Friday, December 19, 2014
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Senator Barack Obama, “This election is about the past versus the future; we are one nation, we are one people and the time for change has come.”  The results of Super Tuesday move a Democrat closer to the White House.

The change that Senator Barack Obama has emphasized must begin with an exit of the occupant of 1600 Pennsylvania Avenue, Washington, D.C. (the White House) for as Obama has stated, “I decided to run for president because of what Dr. King called ‘the fierce urgency of now.’” That urgency has propelled the Senator into a heartbeat distance from the presidency.

As the super Tuesday primary is over, voters now have to look forward to the nominating process of both parties: the Democratic Party convention will take place in Denver, Colorado and the Republican Party convention in Minneapolis, Minnesota. It is important to understand how the process works and what happens now. There is no clear Democratic nominee so it is still a two-man (a man and a woman) race for the Democratic nomination.

On Tuesday night, Obama had won 14 states and Senator Hillary Clinton had won eight states. Though he had won more states than she, it appeared that she had won more delegates. She had been the projected winner of California; the super rich delegate state, which is a winner-take-all state, having the most delegates per state in the nation. The approximate delegate count of the night was: Clinton, 740 delegates and Obama 659 delegates. The Democratic candidate needs 2,025 delegates to win his/her party’s nomination and the Republican candidate needs 1,191 delegates to win his party’s nomination. However there are still the uncommitted super delegates who can go with any candidate that he/she desires, and that may be the key point in who eventually becomes the nominee at the convention in August.

The super Tuesday results were as follows: Obama won Alabama, Alaska, Colorado, Connecticut, Delaware, Georgia, Idaho, Illinois (his home state), Kansas, Minnesota, Missouri, New Mexico, North Dakota, and Utah. (He had already won Iowa, and South Carolina).

Clinton won Arkansas, Arizona, California, Massa-chusetts, New Jersey, New York (her home state), Oklahoma, and Tennessee. (She had already won New Hampshire, Nevada, Florida and Michigan). However, it was reported that all the Democratic candidates, including Clinton and Obama, signed a pledge that they would not campaign in Florida and Michigan. Yet prior to super Tuesday, Clinton staged a rally in Broward County, Florida, akin to a victory party that prompted one newspaper the next day, to report: “In a brash display of political theater, Hillary Rodham Clinton staged a triumphant victory party to celebrate her win in Florida’s primary last night—even though her win will have no practical effect on who gets the Democratic nomination.”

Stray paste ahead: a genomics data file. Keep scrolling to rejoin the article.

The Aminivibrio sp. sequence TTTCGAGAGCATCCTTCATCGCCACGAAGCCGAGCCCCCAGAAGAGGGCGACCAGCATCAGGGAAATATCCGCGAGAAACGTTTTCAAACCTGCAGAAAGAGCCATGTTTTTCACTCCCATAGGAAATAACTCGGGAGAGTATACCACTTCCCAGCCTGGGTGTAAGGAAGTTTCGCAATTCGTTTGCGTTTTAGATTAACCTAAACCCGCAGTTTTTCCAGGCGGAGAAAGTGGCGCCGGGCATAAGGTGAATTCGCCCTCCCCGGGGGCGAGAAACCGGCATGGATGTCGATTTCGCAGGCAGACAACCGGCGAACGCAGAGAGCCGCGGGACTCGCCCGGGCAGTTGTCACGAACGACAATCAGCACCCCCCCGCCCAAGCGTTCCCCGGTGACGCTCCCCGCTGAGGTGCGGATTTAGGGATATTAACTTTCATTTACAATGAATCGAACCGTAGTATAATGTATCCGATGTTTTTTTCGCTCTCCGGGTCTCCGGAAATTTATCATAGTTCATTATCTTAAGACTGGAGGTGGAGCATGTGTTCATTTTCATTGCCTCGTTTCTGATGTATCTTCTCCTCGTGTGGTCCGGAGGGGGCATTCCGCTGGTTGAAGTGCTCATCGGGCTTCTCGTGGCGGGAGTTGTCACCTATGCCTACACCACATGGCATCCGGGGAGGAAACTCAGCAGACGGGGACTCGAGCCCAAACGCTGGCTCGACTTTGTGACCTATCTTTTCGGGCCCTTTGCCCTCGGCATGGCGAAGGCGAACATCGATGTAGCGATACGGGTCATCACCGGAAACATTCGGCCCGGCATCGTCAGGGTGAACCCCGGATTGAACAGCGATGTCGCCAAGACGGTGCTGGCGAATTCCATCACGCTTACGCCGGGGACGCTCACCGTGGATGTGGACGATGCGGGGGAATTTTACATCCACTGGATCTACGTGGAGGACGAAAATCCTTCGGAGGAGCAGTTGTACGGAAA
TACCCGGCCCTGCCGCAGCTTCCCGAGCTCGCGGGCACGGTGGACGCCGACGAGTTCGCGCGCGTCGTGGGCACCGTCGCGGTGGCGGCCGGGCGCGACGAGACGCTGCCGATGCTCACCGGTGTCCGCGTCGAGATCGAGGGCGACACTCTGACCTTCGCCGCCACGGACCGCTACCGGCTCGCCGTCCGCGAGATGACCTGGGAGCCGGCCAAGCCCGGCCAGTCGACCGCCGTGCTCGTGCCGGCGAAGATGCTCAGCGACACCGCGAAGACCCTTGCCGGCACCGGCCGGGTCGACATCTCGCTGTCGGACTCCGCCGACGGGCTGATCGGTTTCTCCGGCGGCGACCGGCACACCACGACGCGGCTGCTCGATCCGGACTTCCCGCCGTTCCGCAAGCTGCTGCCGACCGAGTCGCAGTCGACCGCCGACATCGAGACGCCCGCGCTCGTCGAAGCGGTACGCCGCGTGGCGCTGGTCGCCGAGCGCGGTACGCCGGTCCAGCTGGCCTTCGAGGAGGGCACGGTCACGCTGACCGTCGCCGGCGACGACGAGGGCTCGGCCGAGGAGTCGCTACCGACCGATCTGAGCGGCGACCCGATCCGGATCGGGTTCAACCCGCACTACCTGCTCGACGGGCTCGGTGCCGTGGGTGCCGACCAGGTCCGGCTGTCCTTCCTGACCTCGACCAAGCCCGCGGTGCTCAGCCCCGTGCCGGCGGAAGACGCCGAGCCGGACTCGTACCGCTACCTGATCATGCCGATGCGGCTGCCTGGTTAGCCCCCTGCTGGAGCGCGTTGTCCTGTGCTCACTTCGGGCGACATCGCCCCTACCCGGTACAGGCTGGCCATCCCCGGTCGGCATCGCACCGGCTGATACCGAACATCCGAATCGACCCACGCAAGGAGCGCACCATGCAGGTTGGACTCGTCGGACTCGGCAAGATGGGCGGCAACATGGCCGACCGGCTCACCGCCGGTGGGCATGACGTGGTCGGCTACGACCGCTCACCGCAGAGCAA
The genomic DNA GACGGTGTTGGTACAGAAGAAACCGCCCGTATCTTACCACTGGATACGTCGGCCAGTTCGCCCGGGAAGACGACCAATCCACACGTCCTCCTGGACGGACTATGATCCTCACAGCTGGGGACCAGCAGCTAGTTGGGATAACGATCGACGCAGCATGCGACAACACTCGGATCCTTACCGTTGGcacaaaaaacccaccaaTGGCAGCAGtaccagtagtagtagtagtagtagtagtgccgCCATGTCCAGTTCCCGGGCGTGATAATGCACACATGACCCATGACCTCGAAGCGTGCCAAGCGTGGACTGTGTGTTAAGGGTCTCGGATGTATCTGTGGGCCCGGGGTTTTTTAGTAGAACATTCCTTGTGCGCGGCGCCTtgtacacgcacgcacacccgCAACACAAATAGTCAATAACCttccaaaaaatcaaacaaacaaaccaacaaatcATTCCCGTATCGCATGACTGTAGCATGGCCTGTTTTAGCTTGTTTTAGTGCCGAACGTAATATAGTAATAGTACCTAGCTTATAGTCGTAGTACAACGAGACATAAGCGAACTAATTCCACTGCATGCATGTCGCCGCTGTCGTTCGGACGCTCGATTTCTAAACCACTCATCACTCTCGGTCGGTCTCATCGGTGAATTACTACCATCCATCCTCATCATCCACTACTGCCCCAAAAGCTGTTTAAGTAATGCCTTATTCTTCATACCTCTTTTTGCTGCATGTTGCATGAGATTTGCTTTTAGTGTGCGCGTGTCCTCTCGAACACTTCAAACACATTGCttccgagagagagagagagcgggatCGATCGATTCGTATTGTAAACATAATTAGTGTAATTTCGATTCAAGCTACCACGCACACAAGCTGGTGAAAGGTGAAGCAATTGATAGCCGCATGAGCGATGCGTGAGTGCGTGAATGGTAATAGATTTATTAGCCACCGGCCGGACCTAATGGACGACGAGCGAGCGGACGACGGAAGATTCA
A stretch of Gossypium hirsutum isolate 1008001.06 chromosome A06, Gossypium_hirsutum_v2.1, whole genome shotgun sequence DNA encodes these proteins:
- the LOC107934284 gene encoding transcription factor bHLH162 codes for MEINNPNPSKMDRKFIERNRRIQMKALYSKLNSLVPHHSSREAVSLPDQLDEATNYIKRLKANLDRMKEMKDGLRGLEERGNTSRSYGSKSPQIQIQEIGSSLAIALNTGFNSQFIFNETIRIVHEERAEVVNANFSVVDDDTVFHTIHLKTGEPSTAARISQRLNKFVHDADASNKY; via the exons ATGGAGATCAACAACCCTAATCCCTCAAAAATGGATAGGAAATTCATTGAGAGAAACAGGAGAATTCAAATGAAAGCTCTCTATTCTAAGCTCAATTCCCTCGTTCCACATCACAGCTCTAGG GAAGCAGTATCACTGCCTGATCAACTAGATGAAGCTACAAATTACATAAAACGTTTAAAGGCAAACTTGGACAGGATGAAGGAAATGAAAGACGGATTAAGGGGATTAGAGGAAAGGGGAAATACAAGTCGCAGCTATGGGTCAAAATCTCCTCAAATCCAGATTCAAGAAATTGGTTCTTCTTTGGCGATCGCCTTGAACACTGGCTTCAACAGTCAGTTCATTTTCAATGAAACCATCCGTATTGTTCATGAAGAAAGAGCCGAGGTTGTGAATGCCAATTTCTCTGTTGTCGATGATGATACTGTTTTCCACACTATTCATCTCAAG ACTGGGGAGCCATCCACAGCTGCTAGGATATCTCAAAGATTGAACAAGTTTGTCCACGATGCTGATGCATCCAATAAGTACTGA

The main issues on voters’ minds are still the economy, health care, the War in Iraq, immigration and national security. Each candidate has received endorsements from an array of celebrities of every persuasion including the major newspapers from coast to coast. The Los Angeles Times has endorsed Obama, and the New York Times has endorsed Clinton.

So far 28 states have either held their primaries or caucuses and there are still 22 states left to decide; the race is for a possible nominee is far from over. The prevailing wisdom, like some of the polls has recently given the public skewed information and the only sure thing is that nothing is a sure thing. In the past, Super Tuesday would normally signal a clear winner for the Democratic nomination, but this time it has not. The Republicans, however, seem to have a clear picture as to who their nominee is going to be—Senator John McCain of Arizona. The results of February 5th have shown that for the Democrats, the race is still on. A definitive winner is nowhere in sight.

Category: Politics




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